Environmental cluster analysis as a tool for selecting complementary networks of conservation sites

Ana Trakhtenbrot*, Ronen Kadmon

*Corresponding author for this work

Research output: Contribution to journalArticlepeer-review

56 Scopus citations


Identifying networks of sites that efficiently represent the biotic diversity of larger regions is a prerequisite for effective conservation planning. Recent approaches for systematic conservation planning rely on the idea of complementarity, i.e., the selection of networks of sites that complement each other in their species composition. A major obstacle in applying these methods is the need for detailed data on species distribution, which is usually not available. In this study, we test the hypothesis that cluster analysis based on environmental variables (rainfall, temperature, and lithology) can be used to identify sets of complementary sites that efficiently represent regional species diversity. The performance of this approach (which we term environmental cluster analysis, ECA) is evaluated using an extensive database of the flora of Israel as a test case. Our results indicate that the ECA performed significantly better than a random null model in representing regional floristic diversity. Moreover, sites representing regions (clusters) defined by the ECA were more efficient in capturing the floristic diversity of Israel than sites representing the floristic regions of the area. In contrast to our expectation, the efficiency of the ECA was particularly pronounced in the analysis of rare species. The main mechanism behind the superiority of the ECA was its ability to identify sets of sites characterized by high turnover of species, rather than individually rich sites. The overall results suggest that ECA may serve as an important tool for the identification of complementary networks of conservation sites.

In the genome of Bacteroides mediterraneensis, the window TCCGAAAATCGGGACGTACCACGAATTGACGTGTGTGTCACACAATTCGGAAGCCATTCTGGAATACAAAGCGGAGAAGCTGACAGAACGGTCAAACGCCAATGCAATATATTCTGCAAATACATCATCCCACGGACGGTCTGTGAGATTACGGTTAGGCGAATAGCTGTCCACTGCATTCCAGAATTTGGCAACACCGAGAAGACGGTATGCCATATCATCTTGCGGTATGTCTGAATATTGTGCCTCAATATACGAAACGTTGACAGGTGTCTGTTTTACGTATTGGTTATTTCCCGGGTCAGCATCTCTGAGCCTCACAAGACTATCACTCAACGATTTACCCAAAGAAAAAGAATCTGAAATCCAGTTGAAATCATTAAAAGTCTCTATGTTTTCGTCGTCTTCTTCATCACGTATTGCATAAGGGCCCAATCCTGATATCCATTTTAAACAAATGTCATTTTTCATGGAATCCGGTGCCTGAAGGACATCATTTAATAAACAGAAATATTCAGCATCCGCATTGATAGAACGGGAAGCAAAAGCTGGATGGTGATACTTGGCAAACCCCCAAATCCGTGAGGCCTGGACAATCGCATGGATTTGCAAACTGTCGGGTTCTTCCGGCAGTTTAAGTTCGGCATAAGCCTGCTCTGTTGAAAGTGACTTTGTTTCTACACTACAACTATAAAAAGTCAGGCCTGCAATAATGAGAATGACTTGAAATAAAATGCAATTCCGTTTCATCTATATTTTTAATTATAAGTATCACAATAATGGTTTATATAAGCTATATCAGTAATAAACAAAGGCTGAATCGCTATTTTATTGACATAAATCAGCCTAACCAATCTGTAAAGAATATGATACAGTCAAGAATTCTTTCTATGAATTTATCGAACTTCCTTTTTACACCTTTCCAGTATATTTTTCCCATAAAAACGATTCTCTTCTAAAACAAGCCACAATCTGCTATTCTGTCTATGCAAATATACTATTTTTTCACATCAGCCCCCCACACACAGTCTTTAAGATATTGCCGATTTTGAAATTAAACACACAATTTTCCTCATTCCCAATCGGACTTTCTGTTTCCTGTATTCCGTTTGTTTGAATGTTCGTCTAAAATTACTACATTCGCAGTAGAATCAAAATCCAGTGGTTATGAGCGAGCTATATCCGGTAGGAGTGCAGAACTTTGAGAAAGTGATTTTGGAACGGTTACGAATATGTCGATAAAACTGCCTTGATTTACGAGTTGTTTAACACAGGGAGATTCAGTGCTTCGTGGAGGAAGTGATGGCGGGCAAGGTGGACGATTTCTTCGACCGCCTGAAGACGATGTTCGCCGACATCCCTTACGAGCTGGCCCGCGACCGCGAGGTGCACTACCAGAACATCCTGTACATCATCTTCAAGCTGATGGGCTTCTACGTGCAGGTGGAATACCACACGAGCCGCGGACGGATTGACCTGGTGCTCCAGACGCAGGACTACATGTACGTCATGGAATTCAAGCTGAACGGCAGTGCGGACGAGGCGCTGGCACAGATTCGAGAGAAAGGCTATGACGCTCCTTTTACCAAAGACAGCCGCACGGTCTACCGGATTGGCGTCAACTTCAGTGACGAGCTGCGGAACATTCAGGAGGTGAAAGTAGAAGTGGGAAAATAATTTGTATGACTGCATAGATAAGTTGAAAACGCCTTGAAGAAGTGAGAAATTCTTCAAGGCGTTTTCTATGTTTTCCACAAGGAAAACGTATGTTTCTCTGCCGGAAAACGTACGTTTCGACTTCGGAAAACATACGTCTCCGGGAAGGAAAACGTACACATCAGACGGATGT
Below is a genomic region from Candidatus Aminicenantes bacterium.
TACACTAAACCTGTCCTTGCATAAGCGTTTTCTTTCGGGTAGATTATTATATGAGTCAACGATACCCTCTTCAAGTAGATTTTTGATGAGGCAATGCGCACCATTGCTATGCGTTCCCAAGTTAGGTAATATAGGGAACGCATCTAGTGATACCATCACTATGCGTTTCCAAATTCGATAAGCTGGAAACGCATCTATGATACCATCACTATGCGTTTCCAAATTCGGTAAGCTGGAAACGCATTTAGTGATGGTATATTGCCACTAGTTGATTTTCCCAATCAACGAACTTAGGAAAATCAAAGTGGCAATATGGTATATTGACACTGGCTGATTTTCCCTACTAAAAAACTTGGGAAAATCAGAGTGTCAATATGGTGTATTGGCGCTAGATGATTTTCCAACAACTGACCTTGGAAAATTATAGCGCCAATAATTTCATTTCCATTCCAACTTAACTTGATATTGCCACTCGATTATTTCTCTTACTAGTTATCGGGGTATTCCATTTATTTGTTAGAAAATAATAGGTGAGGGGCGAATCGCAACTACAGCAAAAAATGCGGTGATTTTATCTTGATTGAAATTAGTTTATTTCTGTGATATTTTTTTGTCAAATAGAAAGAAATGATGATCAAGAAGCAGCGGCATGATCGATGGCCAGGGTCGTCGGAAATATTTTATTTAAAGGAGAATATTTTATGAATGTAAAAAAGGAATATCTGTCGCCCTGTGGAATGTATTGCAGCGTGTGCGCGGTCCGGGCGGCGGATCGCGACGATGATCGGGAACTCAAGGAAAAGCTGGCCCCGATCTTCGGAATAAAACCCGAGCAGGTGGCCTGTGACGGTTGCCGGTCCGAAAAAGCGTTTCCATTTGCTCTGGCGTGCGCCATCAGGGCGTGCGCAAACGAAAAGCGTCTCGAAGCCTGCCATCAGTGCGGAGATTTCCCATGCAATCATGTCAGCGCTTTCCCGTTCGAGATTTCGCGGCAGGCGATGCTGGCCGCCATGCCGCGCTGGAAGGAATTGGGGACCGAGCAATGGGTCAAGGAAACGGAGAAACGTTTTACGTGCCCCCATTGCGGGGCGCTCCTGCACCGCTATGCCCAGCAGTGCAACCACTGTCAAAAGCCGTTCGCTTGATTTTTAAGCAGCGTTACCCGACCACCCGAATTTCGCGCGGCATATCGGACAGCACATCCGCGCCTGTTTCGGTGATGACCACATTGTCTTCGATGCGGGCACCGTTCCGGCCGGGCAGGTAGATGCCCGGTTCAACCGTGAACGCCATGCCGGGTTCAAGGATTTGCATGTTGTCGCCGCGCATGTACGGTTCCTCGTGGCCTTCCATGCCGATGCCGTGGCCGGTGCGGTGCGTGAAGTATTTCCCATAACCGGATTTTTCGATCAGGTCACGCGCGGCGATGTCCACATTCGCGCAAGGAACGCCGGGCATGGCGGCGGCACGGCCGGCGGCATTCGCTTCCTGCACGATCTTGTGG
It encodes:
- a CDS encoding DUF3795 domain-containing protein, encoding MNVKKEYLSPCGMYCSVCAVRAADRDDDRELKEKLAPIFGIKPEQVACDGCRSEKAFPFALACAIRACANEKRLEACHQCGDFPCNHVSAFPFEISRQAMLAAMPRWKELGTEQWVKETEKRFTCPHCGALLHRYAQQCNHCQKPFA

Original languageAmerican English
Pages (from-to)335-345
Number of pages11
JournalEcological Applications
Issue number1
StatePublished - Feb 2005


  • Biodiversity
  • Complementarity
  • Environmental surrogates
  • Regional conservation planning


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